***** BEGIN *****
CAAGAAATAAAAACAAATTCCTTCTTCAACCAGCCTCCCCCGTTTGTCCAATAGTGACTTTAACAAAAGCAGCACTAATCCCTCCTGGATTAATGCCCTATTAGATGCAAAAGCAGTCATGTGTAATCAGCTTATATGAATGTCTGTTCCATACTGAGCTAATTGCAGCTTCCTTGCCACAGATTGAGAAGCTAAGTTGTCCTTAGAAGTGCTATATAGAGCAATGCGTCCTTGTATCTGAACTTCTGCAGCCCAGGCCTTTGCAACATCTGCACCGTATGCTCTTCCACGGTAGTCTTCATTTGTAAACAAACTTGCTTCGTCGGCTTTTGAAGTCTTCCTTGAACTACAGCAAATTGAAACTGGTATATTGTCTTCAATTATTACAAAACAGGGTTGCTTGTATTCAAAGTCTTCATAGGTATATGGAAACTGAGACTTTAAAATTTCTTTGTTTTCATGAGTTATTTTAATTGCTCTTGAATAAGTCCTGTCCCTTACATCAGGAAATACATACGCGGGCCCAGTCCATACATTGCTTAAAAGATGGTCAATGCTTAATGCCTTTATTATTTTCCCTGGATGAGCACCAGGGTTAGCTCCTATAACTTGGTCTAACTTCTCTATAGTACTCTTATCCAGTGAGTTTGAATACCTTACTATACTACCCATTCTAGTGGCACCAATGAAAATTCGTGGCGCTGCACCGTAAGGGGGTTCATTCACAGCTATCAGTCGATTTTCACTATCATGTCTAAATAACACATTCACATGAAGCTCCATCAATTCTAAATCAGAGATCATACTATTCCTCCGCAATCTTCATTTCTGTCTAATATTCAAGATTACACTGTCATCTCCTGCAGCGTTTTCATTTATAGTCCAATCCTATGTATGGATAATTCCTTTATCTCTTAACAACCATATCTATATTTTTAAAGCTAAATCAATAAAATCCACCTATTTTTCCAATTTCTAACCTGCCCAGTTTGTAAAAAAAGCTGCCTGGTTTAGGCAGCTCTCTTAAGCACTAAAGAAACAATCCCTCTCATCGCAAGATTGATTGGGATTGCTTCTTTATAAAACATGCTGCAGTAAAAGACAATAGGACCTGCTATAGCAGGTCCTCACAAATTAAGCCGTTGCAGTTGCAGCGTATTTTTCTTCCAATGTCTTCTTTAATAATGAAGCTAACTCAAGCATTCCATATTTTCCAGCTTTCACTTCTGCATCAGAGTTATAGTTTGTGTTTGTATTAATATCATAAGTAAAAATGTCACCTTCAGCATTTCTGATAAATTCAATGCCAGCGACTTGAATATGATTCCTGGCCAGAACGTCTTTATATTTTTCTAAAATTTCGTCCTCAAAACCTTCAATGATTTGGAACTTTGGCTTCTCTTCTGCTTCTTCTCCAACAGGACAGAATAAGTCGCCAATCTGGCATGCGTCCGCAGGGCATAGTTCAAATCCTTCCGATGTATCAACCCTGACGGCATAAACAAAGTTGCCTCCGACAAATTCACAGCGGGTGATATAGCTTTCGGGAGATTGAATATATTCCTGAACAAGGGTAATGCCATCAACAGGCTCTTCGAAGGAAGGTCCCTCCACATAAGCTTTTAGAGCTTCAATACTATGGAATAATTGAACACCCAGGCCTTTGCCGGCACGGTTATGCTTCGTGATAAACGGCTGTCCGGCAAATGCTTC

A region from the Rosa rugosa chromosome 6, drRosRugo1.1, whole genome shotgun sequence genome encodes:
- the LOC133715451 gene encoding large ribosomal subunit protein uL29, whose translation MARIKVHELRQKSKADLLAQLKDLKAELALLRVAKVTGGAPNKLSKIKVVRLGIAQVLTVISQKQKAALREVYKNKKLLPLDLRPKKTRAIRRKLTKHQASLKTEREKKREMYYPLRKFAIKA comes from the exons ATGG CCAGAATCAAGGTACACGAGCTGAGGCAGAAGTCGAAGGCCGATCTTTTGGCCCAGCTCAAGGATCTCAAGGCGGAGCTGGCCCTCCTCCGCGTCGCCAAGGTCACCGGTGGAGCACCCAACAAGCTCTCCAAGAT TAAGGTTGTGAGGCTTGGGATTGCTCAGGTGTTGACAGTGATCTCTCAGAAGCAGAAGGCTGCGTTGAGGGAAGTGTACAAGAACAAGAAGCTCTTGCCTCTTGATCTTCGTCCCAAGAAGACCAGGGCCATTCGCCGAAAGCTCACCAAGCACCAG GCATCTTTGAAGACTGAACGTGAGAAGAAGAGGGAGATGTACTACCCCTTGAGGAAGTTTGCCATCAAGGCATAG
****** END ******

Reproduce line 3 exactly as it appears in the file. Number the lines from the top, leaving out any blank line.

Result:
- the LOC133715451 gene encoding large ribosomal subunit protein uL29, whose translation MARIKVHELRQKSKADLLAQLKDLKAELALLRVAKVTGGAPNKLSKIKVVRLGIAQVLTVISQKQKAALREVYKNKKLLPLDLRPKKTRAIRRKLTKHQASLKTEREKKREMYYPLRKFAIKA comes from the exons ATGG CCAGAATCAAGGTACACGAGCTGAGGCAGAAGTCGAAGGCCGATCTTTTGGCCCAGCTCAAGGATCTCAAGGCGGAGCTGGCCCTCCTCCGCGTCGCCAAGGTCACCGGTGGAGCACCCAACAAGCTCTCCAAGAT TAAGGTTGTGAGGCTTGGGATTGCTCAGGTGTTGACAGTGATCTCTCAGAAGCAGAAGGCTGCGTTGAGGGAAGTGTACAAGAACAAGAAGCTCTTGCCTCTTGATCTTCGTCCCAAGAAGACCAGGGCCATTCGCCGAAAGCTCACCAAGCACCAG GCATCTTTGAAGACTGAACGTGAGAAGAAGAGGGAGATGTACTACCCCTTGAGGAAGTTTGCCATCAAGGCATAG